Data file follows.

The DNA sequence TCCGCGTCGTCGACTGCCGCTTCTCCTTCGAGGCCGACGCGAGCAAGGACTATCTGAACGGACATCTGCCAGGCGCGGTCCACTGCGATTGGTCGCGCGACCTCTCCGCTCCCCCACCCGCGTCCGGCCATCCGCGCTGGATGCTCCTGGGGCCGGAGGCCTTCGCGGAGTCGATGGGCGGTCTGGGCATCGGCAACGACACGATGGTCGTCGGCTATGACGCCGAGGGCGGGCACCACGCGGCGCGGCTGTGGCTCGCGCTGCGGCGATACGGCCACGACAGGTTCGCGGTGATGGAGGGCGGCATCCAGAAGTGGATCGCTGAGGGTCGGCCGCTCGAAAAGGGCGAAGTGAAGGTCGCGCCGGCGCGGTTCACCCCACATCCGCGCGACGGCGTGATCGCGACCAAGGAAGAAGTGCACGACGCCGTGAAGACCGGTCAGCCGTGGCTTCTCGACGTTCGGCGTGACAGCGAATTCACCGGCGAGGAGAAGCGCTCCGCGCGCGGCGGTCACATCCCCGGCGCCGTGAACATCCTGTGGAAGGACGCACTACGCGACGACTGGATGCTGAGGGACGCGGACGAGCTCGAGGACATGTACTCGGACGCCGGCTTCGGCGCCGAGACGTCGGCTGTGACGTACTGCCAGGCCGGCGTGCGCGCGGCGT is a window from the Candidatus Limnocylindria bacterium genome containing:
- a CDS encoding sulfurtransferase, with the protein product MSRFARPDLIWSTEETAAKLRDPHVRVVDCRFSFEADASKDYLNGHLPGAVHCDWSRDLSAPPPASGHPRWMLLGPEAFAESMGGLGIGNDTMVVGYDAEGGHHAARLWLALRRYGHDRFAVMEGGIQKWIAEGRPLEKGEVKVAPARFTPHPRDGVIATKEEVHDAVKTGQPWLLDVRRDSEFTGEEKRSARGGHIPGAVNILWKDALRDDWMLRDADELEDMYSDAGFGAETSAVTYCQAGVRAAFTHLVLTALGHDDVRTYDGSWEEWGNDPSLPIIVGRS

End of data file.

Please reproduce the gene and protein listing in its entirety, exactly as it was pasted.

The DNA sequence TCCGCGTCGTCGACTGCCGCTTCTCCTTCGAGGCCGACGCGAGCAAGGACTATCTGAACGGACATCTGCCAGGCGCGGTCCACTGCGATTGGTCGCGCGACCTCTCCGCTCCCCCACCCGCGTCCGGCCATCCGCGCTGGATGCTCCTGGGGCCGGAGGCCTTCGCGGAGTCGATGGGCGGTCTGGGCATCGGCAACGACACGATGGTCGTCGGCTATGACGCCGAGGGCGGGCACCACGCGGCGCGGCTGTGGCTCGCGCTGCGGCGATACGGCCACGACAGGTTCGCGGTGATGGAGGGCGGCATCCAGAAGTGGATCGCTGAGGGTCGGCCGCTCGAAAAGGGCGAAGTGAAGGTCGCGCCGGCGCGGTTCACCCCACATCCGCGCGACGGCGTGATCGCGACCAAGGAAGAAGTGCACGACGCCGTGAAGACCGGTCAGCCGTGGCTTCTCGACGTTCGGCGTGACAGCGAATTCACCGGCGAGGAGAAGCGCTCCGCGCGCGGCGGTCACATCCCCGGCGCCGTGAACATCCTGTGGAAGGACGCACTACGCGACGACTGGATGCTGAGGGACGCGGACGAGCTCGAGGACATGTACTCGGACGCCGGCTTCGGCGCCGAGACGTCGGCTGTGACGTACTGCCAGGCCGGCGTGCGCGCGGCGT is a window from the Candidatus Limnocylindria bacterium genome containing:
- a CDS encoding sulfurtransferase, with the protein product MSRFARPDLIWSTEETAAKLRDPHVRVVDCRFSFEADASKDYLNGHLPGAVHCDWSRDLSAPPPASGHPRWMLLGPEAFAESMGGLGIGNDTMVVGYDAEGGHHAARLWLALRRYGHDRFAVMEGGIQKWIAEGRPLEKGEVKVAPARFTPHPRDGVIATKEEVHDAVKTGQPWLLDVRRDSEFTGEEKRSARGGHIPGAVNILWKDALRDDWMLRDADELEDMYSDAGFGAETSAVTYCQAGVRAAFTHLVLTALGHDDVRTYDGSWEEWGNDPSLPIIVGRS